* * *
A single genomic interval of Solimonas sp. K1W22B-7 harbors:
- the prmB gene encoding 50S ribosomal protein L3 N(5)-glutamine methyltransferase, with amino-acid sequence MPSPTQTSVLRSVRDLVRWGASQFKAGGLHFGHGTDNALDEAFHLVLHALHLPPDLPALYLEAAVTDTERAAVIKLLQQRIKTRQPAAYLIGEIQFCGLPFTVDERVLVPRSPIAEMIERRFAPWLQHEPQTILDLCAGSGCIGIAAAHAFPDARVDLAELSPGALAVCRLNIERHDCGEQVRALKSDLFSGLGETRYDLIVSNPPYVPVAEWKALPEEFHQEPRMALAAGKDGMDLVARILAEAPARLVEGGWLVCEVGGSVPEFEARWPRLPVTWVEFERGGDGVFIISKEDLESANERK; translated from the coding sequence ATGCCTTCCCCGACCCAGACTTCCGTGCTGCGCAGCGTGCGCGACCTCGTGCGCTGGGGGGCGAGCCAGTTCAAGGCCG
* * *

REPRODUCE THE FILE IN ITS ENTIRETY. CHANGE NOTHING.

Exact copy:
A single genomic interval of Solimonas sp. K1W22B-7 harbors:
- the prmB gene encoding 50S ribosomal protein L3 N(5)-glutamine methyltransferase, with amino-acid sequence MPSPTQTSVLRSVRDLVRWGASQFKAGGLHFGHGTDNALDEAFHLVLHALHLPPDLPALYLEAAVTDTERAAVIKLLQQRIKTRQPAAYLIGEIQFCGLPFTVDERVLVPRSPIAEMIERRFAPWLQHEPQTILDLCAGSGCIGIAAAHAFPDARVDLAELSPGALAVCRLNIERHDCGEQVRALKSDLFSGLGETRYDLIVSNPPYVPVAEWKALPEEFHQEPRMALAAGKDGMDLVARILAEAPARLVEGGWLVCEVGGSVPEFEARWPRLPVTWVEFERGGDGVFIISKEDLESANERK; translated from the coding sequence ATGCCTTCCCCGACCCAGACTTCCGTGCTGCGCAGCGTGCGCGACCTCGTGCGCTGGGGGGCGAGCCAGTTCAAGGCCG